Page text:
The Canadian Soccer Federation: A New Way Forward.
That heading, on a pamphlet e-mailed to me recently, contains some scathing criticism of the Canadian Soccer Association and its failure to develop the game to a degree that would make this country's soccer fans proud.
These opinions -- the same ones I have been expressing for at least 30 years -- come from the newly created CSF, a group of former and current soccer officials, ex-members of our national team and inductees into Canada's Soccer Hall of Fame.
There were no names listed for the group, but its message is to the point.
"Canadian soccer's numerous governing bodies have become unresponsive to the needs of players, coaches and administrators," the CSF says.
"They have consistently failed to add sufficient value to their membership in order to justify the significant (and growing) registration 'taxis' that they extract.
"They have not provided the leadership that is expected of them, nor have they made the commitment of transparency, accountability and strategic planning that the membership demands."
The CSF goes on to say that "the time has come for a national governing body for soccer, possessing a vision, a mission and a mandate to restructure the way the sport is governed and administered in order to meet the challenges of the 21st century and to move soccer forward with a greater sense of optimism and vibrancy."
The mystery critics point to the folding of the Canadian Soccer League in 1992, but could just as easily have mentioned the defunct Eastern Canada Professional Soccer League, which boasted three teams in Toronto -- Toronto City, Toronto Italia and Toronto Roma -- as well as the Hamilton Steelers and Montreal Cantalia and drew sellout crowds to Varsity Stadium. Moreover, Toronto City featured such star players as Sir Stanley Matthews, Johnny Haynes, Tommy Younger, Danny Blanchflower and Jackie Mudie.
Unfortunately, in 1962, the English Football League barred all players from playing off-season in Canada and, as a result, the ECPSL was forced to find second and third-division players before folding in 1965 for lack of funds.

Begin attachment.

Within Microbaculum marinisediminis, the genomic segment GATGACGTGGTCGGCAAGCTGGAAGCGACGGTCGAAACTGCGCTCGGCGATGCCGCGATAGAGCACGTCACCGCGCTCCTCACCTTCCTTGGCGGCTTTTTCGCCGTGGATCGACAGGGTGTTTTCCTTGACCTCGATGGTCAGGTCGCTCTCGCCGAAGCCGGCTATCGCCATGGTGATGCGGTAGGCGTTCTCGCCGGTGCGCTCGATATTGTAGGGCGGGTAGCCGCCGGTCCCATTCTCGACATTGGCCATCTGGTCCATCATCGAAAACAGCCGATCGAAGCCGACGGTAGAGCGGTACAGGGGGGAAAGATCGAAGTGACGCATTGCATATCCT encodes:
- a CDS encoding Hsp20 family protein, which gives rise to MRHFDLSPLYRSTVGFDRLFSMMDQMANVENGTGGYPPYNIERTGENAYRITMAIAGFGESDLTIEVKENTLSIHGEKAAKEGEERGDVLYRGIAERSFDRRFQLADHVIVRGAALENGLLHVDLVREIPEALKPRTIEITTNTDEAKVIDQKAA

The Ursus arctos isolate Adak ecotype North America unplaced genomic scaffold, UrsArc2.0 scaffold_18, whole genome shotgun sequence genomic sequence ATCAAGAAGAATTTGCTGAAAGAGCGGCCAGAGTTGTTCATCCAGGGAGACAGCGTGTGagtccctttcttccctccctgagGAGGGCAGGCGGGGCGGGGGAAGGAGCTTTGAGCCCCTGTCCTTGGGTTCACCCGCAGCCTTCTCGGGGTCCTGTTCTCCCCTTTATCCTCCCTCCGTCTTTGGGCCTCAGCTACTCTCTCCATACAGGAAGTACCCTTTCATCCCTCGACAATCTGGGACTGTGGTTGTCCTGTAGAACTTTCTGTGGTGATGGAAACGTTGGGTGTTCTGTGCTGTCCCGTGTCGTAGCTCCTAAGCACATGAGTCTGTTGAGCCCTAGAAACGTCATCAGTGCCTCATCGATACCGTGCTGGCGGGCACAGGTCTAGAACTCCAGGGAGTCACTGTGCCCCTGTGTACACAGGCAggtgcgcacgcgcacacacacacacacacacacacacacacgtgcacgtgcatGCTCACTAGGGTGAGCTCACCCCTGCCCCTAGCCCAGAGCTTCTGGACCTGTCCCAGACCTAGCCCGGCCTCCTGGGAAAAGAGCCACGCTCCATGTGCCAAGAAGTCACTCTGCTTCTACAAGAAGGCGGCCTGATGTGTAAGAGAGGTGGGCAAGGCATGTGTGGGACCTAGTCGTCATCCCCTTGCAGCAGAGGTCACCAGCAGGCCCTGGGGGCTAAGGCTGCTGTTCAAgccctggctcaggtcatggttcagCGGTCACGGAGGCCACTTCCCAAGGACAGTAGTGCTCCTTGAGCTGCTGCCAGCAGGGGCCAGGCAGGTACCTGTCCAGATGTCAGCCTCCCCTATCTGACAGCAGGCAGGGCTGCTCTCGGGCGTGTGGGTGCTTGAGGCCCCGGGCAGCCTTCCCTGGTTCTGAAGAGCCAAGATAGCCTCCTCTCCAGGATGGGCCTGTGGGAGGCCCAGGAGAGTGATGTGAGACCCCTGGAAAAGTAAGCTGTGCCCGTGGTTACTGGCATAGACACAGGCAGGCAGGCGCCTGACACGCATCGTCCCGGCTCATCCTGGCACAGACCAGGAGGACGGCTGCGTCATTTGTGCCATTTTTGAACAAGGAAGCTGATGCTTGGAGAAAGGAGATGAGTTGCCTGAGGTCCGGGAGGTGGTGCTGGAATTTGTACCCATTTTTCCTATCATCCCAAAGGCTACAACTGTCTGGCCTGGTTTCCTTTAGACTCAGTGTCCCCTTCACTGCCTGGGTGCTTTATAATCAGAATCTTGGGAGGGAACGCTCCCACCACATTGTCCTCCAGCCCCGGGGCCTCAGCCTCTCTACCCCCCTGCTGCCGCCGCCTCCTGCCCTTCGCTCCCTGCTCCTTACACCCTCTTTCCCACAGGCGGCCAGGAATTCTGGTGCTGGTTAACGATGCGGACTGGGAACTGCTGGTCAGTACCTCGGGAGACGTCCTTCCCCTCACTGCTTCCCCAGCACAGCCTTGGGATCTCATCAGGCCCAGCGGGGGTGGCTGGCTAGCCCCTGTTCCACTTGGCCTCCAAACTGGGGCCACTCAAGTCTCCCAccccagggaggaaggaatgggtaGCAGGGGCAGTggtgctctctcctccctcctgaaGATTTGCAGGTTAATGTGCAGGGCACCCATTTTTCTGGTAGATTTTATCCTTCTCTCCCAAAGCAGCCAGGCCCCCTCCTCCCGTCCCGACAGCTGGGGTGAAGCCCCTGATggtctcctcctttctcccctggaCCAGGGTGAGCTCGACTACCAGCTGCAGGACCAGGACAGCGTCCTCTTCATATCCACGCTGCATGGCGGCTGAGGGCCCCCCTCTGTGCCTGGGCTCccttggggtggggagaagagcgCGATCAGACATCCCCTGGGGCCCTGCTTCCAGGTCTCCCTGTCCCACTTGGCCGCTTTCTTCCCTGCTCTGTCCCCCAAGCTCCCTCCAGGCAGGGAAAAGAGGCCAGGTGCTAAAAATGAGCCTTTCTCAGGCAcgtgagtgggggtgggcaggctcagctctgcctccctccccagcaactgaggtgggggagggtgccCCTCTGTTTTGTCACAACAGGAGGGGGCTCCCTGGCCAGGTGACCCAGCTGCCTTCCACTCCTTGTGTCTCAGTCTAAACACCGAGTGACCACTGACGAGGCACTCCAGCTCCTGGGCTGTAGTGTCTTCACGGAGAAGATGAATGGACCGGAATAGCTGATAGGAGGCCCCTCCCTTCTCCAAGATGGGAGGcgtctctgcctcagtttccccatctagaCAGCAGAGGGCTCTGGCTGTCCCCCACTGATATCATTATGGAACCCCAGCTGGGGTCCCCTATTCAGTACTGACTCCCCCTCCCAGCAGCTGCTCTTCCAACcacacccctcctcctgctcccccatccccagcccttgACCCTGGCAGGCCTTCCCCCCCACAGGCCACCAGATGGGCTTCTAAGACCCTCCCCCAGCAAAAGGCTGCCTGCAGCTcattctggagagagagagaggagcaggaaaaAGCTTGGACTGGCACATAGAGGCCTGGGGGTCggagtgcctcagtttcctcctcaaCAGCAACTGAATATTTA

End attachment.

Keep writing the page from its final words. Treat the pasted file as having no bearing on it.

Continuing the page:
The CSF's steering committee will be holding an open meeting on Thursday, Feb. 28 at 7 p.m., in the York Room of the Monte Carlo Inn (705 Applewood Cres., in the Hwys. 7 and 400 area) to explain its objectives.
The only thing that bothers me with all of this is that nowhere can we find the names of the members of the CSF. Are they, as they say they are, genuine soccer experts with a proven background, or yo-yos trying to hustle their names forward into the annals of Canadian soccer?
Canada's women's team is holding its residency training camp in Vancouver in preparation for the CONCACAF Olympic qualification tournament. Only two teams from CONCACAF will qualify for Beijing ... TLN will show three key UEFA Champions League knockout-round matches: Liverpool versus Inter Milan (tomorrow, 2:35 p.m.) -- the first clash in 40 years for these two teams. Two hours later, it's AS Roma vs. Real Madrid and, on Wednesday (2:35 p.m.) Arsenal takes on AC Milan ... Canada's men's under-23 team will open training camp on March 1 in Oxnard, Calif., before the 2008 CONCACAF Olympic qualifier. Its first game will be against Mexico, at Carson, Calif., on March 12. Canada also will face Haiti on March 14 and Guatemala on March 16. The two top teams advance to the March 20 semi-finals in Nashville.